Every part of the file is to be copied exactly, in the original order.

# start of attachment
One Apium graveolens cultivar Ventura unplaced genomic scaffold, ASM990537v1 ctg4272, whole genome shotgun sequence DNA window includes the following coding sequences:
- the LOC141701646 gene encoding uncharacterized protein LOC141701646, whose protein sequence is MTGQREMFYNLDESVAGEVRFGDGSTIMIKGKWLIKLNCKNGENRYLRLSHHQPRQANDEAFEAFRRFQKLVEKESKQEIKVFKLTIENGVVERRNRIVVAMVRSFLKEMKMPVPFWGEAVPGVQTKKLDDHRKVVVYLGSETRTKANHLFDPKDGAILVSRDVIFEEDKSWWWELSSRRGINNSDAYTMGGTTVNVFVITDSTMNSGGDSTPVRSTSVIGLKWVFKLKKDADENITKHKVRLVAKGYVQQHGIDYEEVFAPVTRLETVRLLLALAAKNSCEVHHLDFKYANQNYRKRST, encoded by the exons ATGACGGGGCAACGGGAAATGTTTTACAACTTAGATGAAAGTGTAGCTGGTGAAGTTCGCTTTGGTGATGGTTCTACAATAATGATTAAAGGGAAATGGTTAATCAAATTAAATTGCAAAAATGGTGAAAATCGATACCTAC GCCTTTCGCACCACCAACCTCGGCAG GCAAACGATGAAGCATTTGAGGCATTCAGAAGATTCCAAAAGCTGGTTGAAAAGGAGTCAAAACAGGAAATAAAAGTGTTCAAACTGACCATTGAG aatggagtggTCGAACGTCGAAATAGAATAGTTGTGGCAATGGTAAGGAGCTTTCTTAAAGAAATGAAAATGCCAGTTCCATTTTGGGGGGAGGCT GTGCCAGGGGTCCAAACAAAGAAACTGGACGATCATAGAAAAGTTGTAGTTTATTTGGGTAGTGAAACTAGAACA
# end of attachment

One Apium graveolens cultivar Ventura unplaced genomic scaffold, ASM990537v1 ctg4272, whole genome shotgun sequence DNA window includes the following coding sequences:
- the LOC141701646 gene encoding uncharacterized protein LOC141701646, whose protein sequence is MTGQREMFYNLDESVAGEVRFGDGSTIMIKGKWLIKLNCKNGENRYLRLSHHQPRQANDEAFEAFRRFQKLVEKESKQEIKVFKLTIENGVVERRNRIVVAMVRSFLKEMKMPVPFWGEAVPGVQTKKLDDHRKVVVYLGSETRTKANHLFDPKDGAILVSRDVIFEEDKSWWWELSSRRGINNSDAYTMGGTTVNVFVITDSTMNSGGDSTPVRSTSVIGLKWVFKLKKDADENITKHKVRLVAKGYVQQHGIDYEEVFAPVTRLETVRLLLALAAKNSCEVHHLDFKYANQNYRKRST, encoded by the exons ATGACGGGGCAACGGGAAATGTTTTACAACTTAGATGAAAGTGTAGCTGGTGAAGTTCGCTTTGGTGATGGTTCTACAATAATGATTAAAGGGAAATGGTTAATCAAATTAAATTGCAAAAATGGTGAAAATCGATACCTAC GCCTTTCGCACCACCAACCTCGGCAG GCAAACGATGAAGCATTTGAGGCATTCAGAAGATTCCAAAAGCTGGTTGAAAAGGAGTCAAAACAGGAAATAAAAGTGTTCAAACTGACCATTGAG aatggagtggTCGAACGTCGAAATAGAATAGTTGTGGCAATGGTAAGGAGCTTTCTTAAAGAAATGAAAATGCCAGTTCCATTTTGGGGGGAGGCT GTGCCAGGGGTCCAAACAAAGAAACTGGACGATCATAGAAAAGTTGTAGTTTATTTGGGTAGTGAAACTAGAACA